Mandy Tam

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Mandy Tam Heung-man
譚香文
MandyTam@20080113.jpg
Member of the Legislative Council of Hong Kong
In office
1 October 2004 – 30 September 2008
Preceded by Eric Li
Succeeded by Paul Chan Mo-po
Constituency Accountancy
Personal details
Born (1957-06-08) 8 June 1957 (age 60)
Ho Man Tin, British Hong Kong
Nationality Hong Kong
Political party Civic Party (2006–09)
People Power/The Frontier (2013–16)
Residence Hong Kong
Alma mater Middlesex University (BA)
Occupation Accountant, politician

Mandy Tam Heung-man (Traditional Chinese: 譚香文; born 8 June 1957 in Hong Kong) is a former member of the Legislative Council of Hong Kong. She is a tax advisor and also a newspaper columnist for the Hong Kong Economic Journal and other publications.

Political career[edit]

In 2003 Tam was elected a district councillor for Wong Tai Sin. In 2004 she was elected to the Legislative Council (colloquially known as "LegCo") representing the accountancy functional constituency seat. She stood for and lost the seat in the 2008 Legislative Council elections.[1] In 2006, she was a founding member of the Civic Party, but left in June 2009.[1] She was embroiled in two separate controversies, one with the HKICPA, a professional body whose members are electors of the accountancy functional constituency of the LegCo; the second one was a result of what was perceived to be a politically motivated charge of voting corruption.

In both cases, Tam's conduct was ultimately vindicated by the Court. Although she is no longer active in party politics, she has continued writing on political issues and contributing as a newspaper columnist for the Hong Kong Economic Journal, one of a very few organs in the local mainstream media known for their critical stance towards the HKSAR and the Mainland Chinese administrations.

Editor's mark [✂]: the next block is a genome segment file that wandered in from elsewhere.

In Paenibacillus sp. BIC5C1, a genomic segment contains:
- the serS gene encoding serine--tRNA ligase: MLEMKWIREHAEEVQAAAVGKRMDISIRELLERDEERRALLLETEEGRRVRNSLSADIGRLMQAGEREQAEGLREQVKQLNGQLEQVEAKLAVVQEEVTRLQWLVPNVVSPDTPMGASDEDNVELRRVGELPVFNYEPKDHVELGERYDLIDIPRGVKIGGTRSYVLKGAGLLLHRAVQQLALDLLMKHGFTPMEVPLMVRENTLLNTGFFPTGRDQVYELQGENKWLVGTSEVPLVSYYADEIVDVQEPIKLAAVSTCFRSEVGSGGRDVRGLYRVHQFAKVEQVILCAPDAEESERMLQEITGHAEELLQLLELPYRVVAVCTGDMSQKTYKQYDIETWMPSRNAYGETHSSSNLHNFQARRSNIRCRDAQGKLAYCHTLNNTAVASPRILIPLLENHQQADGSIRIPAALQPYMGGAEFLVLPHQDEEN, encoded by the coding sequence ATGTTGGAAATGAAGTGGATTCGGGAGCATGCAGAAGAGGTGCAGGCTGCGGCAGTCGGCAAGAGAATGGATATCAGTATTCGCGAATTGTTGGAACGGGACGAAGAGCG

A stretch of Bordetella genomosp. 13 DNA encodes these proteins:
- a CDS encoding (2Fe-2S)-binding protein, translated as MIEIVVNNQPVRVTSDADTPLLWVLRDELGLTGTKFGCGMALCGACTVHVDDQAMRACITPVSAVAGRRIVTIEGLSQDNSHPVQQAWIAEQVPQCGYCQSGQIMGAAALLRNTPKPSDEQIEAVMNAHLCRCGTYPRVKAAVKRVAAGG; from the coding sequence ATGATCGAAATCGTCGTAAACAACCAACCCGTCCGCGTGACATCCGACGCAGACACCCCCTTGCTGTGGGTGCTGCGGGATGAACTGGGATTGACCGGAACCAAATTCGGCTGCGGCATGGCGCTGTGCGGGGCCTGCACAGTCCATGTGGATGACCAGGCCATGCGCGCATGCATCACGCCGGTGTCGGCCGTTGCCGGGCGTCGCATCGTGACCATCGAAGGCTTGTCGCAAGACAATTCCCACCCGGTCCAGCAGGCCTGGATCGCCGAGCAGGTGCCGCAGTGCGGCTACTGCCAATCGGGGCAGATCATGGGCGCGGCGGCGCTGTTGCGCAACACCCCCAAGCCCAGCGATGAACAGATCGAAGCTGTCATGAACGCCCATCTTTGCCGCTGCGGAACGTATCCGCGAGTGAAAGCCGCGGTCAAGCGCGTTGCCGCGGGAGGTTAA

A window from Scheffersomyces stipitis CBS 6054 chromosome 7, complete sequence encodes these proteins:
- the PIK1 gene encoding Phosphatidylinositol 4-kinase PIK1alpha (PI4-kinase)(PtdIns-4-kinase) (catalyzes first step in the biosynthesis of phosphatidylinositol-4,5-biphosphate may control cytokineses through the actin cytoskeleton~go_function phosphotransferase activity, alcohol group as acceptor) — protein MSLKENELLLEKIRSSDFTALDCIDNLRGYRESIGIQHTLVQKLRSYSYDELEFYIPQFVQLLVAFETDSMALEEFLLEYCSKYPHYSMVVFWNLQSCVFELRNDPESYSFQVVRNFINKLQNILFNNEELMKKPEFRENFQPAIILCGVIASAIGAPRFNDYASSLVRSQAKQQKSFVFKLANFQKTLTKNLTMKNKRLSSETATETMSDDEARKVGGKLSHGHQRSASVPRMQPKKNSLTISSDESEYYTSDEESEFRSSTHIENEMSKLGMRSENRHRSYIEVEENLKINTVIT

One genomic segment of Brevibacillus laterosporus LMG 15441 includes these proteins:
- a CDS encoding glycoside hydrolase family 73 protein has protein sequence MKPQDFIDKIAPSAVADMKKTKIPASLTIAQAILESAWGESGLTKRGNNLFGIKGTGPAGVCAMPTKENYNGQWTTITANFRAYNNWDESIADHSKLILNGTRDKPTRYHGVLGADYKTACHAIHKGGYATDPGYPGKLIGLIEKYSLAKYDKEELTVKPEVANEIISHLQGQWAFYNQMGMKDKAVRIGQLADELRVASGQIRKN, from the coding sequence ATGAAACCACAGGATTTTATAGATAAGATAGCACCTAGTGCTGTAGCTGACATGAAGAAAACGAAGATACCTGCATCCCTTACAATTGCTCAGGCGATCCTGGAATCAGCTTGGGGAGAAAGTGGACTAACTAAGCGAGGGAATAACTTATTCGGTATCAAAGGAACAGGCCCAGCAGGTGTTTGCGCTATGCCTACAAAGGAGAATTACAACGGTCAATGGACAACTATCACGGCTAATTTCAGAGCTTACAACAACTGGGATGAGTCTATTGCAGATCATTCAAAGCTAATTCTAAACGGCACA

Survey of professional accountants on the Government's proposal to introduce GST (General Sales Tax)[edit]

In mid-September 2006, during a period of heated debate on the Hong Kong Government's plan to introduce GST (General Sales Tax), Tam released the interim results of a survey on attitudes towards the introduction of the GST, independently conducted by the East Asia Work Based Learning Centre of Middlesex University. After initial reluctance, the survey questionnaires were distributed by the HKICPA, the professional body representing certified public accountants in Hong Kong, alongside an editorial by the President of the Institute stating the body's support for the GST proposal.[2] Only 311 out of circa 26,000 of the territory's accountants responded to the survey; of those who have responded, 62 percent opposed the introduction of a General Sales Tax. In a report of the survey findings, Tam concluded that the majority of respondents opposed a GST, and further suggested that the government should look into other means to broaden its tax base.[3] However, with a response rate of just 1.2 percent, many questioned the validity of the survey findings. In a response letter to the report, the HKICPA expresses doubt on Tam's interpretation of the survey findings.[4]

Dispute with the HKICPA (Hong Kong Institute of Certified Public Accountants)[edit]

For nearly 20 years, the HKICPA (Hong Kong Institute of Certified Public Accountants) had undertaken a newsletter distribution service on behalf of the sitting Legislative Council member representing the accountancy functional constituency. The newsletter serves as a means for the elected LegCo funnctional representative to communicate with those who are eligible, or potentially eligible, to vote in the accountancy functional constituency.